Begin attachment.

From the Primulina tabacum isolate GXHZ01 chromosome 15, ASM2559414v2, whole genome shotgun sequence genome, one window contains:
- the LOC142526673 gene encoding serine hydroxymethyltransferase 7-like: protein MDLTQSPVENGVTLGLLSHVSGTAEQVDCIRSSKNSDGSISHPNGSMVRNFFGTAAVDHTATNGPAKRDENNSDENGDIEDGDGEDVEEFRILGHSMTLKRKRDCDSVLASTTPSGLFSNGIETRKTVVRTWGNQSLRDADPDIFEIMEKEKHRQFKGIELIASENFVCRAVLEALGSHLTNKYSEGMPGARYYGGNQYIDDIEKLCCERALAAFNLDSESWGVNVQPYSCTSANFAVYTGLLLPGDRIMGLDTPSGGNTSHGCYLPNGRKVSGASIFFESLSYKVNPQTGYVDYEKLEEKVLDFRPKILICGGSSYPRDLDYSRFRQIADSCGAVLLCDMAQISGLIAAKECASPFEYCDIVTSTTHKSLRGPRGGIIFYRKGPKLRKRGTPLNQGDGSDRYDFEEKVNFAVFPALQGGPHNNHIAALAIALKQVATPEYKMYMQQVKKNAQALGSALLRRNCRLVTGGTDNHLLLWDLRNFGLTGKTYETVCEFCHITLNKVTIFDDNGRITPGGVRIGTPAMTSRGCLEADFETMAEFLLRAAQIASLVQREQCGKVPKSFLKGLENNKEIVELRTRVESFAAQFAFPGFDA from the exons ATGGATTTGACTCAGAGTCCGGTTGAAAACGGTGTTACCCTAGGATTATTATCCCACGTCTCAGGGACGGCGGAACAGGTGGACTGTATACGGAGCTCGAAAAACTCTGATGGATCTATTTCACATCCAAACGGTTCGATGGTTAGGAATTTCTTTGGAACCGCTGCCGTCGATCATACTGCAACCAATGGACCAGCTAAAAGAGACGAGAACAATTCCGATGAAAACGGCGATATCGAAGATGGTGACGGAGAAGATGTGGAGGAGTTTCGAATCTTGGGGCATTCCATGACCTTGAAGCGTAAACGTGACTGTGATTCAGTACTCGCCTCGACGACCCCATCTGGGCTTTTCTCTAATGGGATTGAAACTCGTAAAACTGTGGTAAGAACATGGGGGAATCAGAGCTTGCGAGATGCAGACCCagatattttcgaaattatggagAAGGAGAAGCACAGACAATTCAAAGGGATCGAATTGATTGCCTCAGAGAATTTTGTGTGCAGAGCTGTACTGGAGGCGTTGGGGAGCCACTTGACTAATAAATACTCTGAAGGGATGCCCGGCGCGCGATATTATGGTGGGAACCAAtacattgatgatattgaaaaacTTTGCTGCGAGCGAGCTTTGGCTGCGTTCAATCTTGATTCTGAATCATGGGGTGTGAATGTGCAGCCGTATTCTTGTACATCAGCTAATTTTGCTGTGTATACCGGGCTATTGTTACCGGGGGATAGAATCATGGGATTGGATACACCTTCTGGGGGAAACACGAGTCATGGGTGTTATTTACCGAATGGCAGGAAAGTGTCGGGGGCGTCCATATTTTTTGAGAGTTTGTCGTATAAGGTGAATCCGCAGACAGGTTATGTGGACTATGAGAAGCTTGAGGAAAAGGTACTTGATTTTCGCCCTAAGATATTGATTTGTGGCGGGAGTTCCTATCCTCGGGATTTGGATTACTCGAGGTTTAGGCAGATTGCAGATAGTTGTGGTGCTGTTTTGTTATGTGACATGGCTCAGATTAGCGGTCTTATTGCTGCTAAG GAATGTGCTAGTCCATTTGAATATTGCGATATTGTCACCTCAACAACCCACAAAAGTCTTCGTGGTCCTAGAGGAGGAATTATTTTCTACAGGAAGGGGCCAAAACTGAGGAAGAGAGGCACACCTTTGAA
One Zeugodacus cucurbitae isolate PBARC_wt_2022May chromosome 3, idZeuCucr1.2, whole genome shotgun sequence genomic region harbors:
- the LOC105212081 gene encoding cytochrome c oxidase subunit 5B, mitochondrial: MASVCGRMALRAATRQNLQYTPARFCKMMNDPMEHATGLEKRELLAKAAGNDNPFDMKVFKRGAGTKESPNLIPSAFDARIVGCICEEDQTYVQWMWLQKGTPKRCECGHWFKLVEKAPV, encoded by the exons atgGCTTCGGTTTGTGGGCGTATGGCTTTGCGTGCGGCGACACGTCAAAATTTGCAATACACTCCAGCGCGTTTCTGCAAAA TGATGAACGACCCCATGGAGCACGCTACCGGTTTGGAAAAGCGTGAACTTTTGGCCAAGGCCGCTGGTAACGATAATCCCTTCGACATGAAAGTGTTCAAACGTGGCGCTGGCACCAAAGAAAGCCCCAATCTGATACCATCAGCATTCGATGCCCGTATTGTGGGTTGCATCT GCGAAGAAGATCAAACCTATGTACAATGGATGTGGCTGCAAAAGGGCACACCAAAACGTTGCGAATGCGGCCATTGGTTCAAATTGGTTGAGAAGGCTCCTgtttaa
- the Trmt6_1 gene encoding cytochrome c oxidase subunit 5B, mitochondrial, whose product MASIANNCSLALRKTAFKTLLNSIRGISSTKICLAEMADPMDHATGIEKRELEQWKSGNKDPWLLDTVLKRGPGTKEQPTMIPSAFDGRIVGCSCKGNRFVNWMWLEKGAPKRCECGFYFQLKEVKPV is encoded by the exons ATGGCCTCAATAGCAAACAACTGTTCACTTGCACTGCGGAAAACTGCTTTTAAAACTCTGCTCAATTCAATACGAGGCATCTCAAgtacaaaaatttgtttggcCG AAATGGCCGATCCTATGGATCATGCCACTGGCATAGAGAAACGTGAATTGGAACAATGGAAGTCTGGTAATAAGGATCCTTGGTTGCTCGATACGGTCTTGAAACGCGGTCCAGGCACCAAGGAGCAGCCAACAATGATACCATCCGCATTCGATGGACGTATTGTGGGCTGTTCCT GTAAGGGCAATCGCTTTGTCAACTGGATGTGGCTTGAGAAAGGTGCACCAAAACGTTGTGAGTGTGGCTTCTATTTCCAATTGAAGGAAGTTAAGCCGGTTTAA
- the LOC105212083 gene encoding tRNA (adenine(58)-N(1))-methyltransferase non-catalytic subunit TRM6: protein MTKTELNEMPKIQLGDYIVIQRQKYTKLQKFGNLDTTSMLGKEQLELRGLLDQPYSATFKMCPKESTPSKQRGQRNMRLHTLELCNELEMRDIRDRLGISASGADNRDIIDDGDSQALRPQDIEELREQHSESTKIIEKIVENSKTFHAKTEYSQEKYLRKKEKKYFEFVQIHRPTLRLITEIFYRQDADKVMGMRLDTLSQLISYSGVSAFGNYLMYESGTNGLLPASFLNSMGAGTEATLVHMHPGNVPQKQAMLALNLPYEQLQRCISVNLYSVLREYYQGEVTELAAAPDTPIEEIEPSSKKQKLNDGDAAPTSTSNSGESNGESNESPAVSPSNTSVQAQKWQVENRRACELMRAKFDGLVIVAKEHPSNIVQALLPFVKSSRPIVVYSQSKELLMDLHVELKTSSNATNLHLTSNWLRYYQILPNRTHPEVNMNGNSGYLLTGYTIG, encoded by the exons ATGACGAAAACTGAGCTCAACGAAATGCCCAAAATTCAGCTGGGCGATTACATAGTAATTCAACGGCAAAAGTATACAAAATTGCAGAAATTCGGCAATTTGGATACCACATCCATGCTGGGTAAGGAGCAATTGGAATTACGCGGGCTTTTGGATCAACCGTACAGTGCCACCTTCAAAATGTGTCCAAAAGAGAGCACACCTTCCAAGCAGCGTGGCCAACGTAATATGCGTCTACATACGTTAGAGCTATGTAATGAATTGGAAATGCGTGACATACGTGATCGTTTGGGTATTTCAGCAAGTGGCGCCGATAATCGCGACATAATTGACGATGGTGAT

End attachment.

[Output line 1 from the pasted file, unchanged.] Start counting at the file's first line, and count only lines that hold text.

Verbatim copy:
From the Primulina tabacum isolate GXHZ01 chromosome 15, ASM2559414v2, whole genome shotgun sequence genome, one window contains: